Such factors include whether the injury causes unconsciousness, how long the state of being unconscious lasts, and the extent of the individual’s symptoms. 

Regardless of the classification, a TBI can have severe and long-lasting effects on elderly individuals.

In particular, people aged 75 years and older constituted 32 percent of TBI-related hospitalizations and 28 percent of TBI-related deaths. 

Many individuals are fortunate enough to make full recoveries after suffering fall-related injuries.

But others, particularly older people, may experience challenges with mobility and performing daily activities.

Some may struggle with complications for months or even years. You can help them cope with their injuries by taking the following steps: 

Notify the doctor right away

Even if the injury appears relatively minor, it’s best to notify the senior’s primary care physician right away.

This is particularly crucial when the elderly individual hits their head during the fall incident. 

A doctor can assist in addressing any medical risk factors for falling, such as medication effects, vision problems, and underlying conditions.

Being honest with your physician about your fall history and symptoms is vital so they can properly diagnose and treat your injury.

Monitor delayed injury symptoms

Some injuries can take weeks or even months to progress into more serious conditions.

That’s why seniors must undergo a comprehensive medical evaluation, even if they feel fine after falling.

Ensure you help them monitor any stiffness or soreness in their body. The following are a few symptoms to look for in a delayed injury:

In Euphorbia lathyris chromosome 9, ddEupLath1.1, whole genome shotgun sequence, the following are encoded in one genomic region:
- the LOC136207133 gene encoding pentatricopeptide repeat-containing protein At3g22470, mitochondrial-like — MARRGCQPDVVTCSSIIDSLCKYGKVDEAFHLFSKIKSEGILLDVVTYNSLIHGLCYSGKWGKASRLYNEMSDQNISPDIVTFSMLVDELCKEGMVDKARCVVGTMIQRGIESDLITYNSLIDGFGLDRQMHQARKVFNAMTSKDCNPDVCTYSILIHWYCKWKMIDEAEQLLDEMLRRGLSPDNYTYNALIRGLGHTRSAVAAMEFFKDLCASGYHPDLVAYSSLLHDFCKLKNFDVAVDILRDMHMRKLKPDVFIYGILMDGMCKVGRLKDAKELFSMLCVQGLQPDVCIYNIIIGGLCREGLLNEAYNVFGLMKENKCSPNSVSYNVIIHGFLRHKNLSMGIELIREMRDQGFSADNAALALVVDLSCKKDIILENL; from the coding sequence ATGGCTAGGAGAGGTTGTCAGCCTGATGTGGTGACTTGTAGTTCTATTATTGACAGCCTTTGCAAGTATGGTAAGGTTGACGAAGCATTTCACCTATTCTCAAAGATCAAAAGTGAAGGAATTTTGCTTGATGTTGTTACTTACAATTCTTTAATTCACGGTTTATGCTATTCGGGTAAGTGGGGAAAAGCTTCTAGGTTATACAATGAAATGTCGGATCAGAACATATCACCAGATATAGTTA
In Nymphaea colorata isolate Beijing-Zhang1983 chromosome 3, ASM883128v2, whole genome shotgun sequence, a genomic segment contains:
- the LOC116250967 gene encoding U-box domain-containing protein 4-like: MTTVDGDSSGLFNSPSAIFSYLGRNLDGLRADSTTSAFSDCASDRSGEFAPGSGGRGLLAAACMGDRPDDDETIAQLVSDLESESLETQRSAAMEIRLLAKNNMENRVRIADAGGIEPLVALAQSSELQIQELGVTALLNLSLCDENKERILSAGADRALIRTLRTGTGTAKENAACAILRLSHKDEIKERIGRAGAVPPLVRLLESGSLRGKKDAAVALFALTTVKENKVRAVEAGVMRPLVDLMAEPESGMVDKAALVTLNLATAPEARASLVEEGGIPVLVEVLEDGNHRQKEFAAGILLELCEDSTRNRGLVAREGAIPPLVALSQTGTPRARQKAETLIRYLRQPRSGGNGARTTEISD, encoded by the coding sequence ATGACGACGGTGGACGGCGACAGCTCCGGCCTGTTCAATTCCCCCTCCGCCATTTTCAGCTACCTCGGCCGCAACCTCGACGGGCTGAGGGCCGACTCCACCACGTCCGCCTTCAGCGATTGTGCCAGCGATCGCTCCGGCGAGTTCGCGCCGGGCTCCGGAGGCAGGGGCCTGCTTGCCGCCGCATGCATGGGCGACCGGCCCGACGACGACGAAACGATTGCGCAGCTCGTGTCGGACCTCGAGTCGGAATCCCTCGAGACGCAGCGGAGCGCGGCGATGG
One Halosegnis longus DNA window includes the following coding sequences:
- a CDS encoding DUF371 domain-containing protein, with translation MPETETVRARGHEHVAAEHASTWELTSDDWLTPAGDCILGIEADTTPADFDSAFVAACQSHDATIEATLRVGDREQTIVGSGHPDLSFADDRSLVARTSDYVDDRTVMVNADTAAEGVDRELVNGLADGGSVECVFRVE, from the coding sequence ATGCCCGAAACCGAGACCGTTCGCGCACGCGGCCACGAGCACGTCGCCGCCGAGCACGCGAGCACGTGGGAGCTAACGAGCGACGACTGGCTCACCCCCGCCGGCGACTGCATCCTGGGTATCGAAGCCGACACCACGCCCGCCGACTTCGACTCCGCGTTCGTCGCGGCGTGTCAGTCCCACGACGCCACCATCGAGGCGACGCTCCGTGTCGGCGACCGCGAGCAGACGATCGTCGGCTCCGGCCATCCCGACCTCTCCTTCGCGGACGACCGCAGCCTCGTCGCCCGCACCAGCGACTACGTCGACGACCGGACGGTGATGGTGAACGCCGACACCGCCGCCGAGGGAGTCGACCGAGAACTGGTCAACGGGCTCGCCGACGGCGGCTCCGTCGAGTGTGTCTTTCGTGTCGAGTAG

• Constant headaches
  • Neck stiffness and tension
  • Lower back pain
  • Numbness
  • Pain and swelling

Encourage physical activity

Regular physical activity is beneficial for preventing falls in the future, as it helps boost balance and strength. It’s also a valuable tool for seniors to recover from their injuries. 

Exercise can prevent joints from stiffening and lower the risk of further injuries.

However, it’s essential to consult a doctor or physical therapist beforehand, especially if the injured senior struggles with balance or stability. 

Provide assistive devices

Assistive devices like walking canes, crutches, and wheelchairs can benefit seniors or individuals recovering from injuries. 

These mobility aids can provide vital support and extra stability for users, giving elderly individuals the confidence and assurance to safely move from one place to another.

A doctor or physiotherapist will assess whether your loved one needs an assistive device. 

Make essential modifications

The physical environment at home should also support a senior’s recovery.

There might be essential modifications you have to make to maintain their independence and quality while dealing with injuries. 

Home modifications can be temporary or permanent, depending on the severity of the injuries.

A therapist can help evaluate the home and recommend what to modify. While some of them are easy, others may require meticulous planning by a professional. 

Conclusion

Seniors can unexpectedly hurt themselves in different ways. Regardless of the cause, you should give your senior loved ones the support they need, whether physical or emotional.

Gently reassure them that recovery will take its course and that they don’t need to push themselves too hard.